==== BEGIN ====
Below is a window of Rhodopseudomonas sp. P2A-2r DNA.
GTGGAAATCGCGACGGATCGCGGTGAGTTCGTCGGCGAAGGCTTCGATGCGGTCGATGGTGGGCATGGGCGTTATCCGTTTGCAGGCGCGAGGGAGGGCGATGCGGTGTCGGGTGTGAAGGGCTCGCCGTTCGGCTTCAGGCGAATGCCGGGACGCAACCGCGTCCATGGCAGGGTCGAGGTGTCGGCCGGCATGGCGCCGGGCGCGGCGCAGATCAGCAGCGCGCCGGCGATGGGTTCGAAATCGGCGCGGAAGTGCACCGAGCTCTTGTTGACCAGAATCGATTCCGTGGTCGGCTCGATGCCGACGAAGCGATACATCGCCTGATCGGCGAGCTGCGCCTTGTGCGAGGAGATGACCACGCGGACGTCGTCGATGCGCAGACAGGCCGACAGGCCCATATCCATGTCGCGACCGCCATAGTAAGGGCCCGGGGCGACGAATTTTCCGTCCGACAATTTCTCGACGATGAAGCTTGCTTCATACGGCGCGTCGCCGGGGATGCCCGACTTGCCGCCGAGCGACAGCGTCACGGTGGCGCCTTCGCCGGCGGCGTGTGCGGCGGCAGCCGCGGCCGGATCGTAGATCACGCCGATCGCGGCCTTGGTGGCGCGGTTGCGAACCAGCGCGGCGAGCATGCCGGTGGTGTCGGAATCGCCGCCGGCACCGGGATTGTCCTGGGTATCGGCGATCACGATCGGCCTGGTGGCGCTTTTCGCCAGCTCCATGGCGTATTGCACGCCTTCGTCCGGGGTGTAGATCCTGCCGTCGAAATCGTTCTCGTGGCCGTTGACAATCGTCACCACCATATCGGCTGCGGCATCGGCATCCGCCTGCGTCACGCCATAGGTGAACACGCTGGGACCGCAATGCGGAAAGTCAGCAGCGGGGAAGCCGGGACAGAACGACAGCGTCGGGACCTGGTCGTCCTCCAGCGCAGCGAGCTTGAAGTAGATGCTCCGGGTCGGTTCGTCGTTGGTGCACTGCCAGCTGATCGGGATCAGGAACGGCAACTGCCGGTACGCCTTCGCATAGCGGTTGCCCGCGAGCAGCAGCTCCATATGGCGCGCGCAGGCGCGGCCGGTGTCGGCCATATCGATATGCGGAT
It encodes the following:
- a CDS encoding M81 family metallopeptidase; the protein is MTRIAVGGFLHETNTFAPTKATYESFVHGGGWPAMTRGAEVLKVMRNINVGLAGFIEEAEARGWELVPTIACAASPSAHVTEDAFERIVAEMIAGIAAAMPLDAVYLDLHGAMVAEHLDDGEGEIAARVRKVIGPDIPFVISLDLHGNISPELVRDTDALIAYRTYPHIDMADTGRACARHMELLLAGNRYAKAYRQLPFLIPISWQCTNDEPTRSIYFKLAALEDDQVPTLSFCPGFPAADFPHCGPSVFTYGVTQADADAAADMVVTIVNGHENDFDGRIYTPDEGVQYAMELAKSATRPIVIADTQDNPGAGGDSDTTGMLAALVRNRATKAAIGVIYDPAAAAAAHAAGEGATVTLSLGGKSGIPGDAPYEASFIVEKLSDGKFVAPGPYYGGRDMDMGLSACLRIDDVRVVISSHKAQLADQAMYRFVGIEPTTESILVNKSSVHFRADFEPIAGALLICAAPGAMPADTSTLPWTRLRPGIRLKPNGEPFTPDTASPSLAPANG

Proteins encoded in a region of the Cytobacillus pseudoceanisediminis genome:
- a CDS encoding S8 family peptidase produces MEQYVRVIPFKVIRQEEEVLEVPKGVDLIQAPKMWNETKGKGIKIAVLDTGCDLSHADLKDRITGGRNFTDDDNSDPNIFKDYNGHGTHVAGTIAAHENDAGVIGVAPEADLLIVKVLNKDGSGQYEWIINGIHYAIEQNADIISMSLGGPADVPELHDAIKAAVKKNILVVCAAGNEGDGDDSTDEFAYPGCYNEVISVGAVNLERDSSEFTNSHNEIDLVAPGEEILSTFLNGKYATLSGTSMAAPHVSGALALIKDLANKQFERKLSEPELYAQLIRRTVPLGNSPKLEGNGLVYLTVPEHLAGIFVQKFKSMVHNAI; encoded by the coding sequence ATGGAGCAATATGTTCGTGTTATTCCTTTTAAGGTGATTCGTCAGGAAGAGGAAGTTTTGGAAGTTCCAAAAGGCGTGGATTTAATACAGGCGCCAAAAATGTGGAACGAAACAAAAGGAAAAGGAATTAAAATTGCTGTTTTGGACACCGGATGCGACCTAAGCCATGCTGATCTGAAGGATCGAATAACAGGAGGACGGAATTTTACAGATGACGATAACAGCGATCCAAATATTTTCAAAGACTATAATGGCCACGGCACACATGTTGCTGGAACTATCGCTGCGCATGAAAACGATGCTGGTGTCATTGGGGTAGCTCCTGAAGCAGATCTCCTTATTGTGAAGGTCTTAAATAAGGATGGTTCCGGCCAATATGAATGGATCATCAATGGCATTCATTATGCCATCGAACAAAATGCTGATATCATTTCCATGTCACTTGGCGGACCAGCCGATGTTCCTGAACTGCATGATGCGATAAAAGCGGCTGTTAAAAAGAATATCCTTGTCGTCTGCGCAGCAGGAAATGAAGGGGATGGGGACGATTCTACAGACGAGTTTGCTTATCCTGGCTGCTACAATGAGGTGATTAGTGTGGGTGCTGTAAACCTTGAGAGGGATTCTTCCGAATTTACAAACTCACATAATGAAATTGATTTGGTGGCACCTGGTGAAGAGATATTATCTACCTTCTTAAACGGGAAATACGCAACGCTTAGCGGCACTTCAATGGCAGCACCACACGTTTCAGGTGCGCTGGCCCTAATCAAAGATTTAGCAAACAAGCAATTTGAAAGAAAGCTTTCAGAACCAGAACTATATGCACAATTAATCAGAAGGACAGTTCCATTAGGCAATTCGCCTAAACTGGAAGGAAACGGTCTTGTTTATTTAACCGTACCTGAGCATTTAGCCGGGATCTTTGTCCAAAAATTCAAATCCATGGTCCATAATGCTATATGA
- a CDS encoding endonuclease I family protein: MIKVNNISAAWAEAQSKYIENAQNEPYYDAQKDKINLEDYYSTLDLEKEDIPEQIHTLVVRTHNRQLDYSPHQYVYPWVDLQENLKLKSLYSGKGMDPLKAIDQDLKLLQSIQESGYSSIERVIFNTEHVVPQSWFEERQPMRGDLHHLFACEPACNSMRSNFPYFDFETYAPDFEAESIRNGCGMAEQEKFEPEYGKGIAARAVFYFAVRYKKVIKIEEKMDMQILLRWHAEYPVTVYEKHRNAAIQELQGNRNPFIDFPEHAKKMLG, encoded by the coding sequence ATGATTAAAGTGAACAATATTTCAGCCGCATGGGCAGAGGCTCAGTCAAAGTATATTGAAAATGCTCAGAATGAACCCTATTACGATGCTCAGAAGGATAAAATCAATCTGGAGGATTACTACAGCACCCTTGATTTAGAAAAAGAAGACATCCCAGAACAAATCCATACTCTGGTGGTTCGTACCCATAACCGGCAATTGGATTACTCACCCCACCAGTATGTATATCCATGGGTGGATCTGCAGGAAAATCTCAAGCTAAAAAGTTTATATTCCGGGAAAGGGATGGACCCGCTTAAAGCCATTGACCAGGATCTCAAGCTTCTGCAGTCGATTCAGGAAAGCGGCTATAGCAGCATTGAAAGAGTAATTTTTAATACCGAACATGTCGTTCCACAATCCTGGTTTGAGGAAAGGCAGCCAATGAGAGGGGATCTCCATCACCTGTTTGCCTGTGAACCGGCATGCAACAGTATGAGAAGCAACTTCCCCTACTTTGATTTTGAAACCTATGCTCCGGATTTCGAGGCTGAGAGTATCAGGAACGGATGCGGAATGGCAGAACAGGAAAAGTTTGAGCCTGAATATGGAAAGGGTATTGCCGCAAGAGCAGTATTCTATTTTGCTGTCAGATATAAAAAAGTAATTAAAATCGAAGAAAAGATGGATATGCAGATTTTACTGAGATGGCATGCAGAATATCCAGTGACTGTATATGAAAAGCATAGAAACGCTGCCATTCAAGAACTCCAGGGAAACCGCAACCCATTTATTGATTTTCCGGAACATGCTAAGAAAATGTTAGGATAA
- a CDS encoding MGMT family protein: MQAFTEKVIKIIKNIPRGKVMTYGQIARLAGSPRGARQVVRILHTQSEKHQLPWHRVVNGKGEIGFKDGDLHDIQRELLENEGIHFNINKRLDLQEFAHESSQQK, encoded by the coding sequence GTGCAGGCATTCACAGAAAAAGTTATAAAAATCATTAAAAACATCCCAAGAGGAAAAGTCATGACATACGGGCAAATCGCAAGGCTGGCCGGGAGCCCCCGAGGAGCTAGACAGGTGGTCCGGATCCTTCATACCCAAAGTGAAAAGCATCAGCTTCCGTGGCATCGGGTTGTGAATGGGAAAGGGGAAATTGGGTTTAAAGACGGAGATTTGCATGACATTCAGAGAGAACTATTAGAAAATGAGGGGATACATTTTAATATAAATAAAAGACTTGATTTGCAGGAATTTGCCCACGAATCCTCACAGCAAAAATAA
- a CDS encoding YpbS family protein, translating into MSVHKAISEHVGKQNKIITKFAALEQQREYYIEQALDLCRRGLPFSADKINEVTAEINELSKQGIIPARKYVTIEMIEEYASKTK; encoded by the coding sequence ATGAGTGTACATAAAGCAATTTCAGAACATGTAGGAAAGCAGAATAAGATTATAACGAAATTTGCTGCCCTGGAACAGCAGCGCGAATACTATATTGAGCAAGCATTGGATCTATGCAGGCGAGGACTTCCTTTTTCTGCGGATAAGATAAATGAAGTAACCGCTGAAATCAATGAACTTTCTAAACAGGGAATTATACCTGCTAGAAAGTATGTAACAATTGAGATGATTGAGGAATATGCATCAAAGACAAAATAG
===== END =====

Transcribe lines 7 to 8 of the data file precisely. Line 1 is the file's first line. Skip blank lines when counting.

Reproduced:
- a CDS encoding endonuclease I family protein: MIKVNNISAAWAEAQSKYIENAQNEPYYDAQKDKINLEDYYSTLDLEKEDIPEQIHTLVVRTHNRQLDYSPHQYVYPWVDLQENLKLKSLYSGKGMDPLKAIDQDLKLLQSIQESGYSSIERVIFNTEHVVPQSWFEERQPMRGDLHHLFACEPACNSMRSNFPYFDFETYAPDFEAESIRNGCGMAEQEKFEPEYGKGIAARAVFYFAVRYKKVIKIEEKMDMQILLRWHAEYPVTVYEKHRNAAIQELQGNRNPFIDFPEHAKKMLG, encoded by the coding sequence ATGATTAAAGTGAACAATATTTCAGCCGCATGGGCAGAGGCTCAGTCAAAGTATATTGAAAATGCTCAGAATGAACCCTATTACGATGCTCAGAAGGATAAAATCAATCTGGAGGATTACTACAGCACCCTTGATTTAGAAAAAGAAGACATCCCAGAACAAATCCATACTCTGGTGGTTCGTACCCATAACCGGCAATTGGATTACTCACCCCACCAGTATGTATATCCATGGGTGGATCTGCAGGAAAATCTCAAGCTAAAAAGTTTATATTCCGGGAAAGGGATGGACCCGCTTAAAGCCATTGACCAGGATCTCAAGCTTCTGCAGTCGATTCAGGAAAGCGGCTATAGCAGCATTGAAAGAGTAATTTTTAATACCGAACATGTCGTTCCACAATCCTGGTTTGAGGAAAGGCAGCCAATGAGAGGGGATCTCCATCACCTGTTTGCCTGTGAACCGGCATGCAACAGTATGAGAAGCAACTTCCCCTACTTTGATTTTGAAACCTATGCTCCGGATTTCGAGGCTGAGAGTATCAGGAACGGATGCGGAATGGCAGAACAGGAAAAGTTTGAGCCTGAATATGGAAAGGGTATTGCCGCAAGAGCAGTATTCTATTTTGCTGTCAGATATAAAAAAGTAATTAAAATCGAAGAAAAGATGGATATGCAGATTTTACTGAGATGGCATGCAGAATATCCAGTGACTGTATATGAAAAGCATAGAAACGCTGCCATTCAAGAACTCCAGGGAAACCGCAACCCATTTATTGATTTTCCGGAACATGCTAAGAAAATGTTAGGATAA
- a CDS encoding MGMT family protein: MQAFTEKVIKIIKNIPRGKVMTYGQIARLAGSPRGARQVVRILHTQSEKHQLPWHRVVNGKGEIGFKDGDLHDIQRELLENEGIHFNINKRLDLQEFAHESSQQK, encoded by the coding sequence GTGCAGGCATTCACAGAAAAAGTTATAAAAATCATTAAAAACATCCCAAGAGGAAAAGTCATGACATACGGGCAAATCGCAAGGCTGGCCGGGAGCCCCCGAGGAGCTAGACAGGTGGTCCGGATCCTTCATACCCAAAGTGAAAAGCATCAGCTTCCGTGGCATCGGGTTGTGAATGGGAAAGGGGAAATTGGGTTTAAAGACGGAGATTTGCATGACATTCAGAGAGAACTATTAGAAAATGAGGGGATACATTTTAATATAAATAAAAGACTTGATTTGCAGGAATTTGCCCACGAATCCTCACAGCAAAAATAA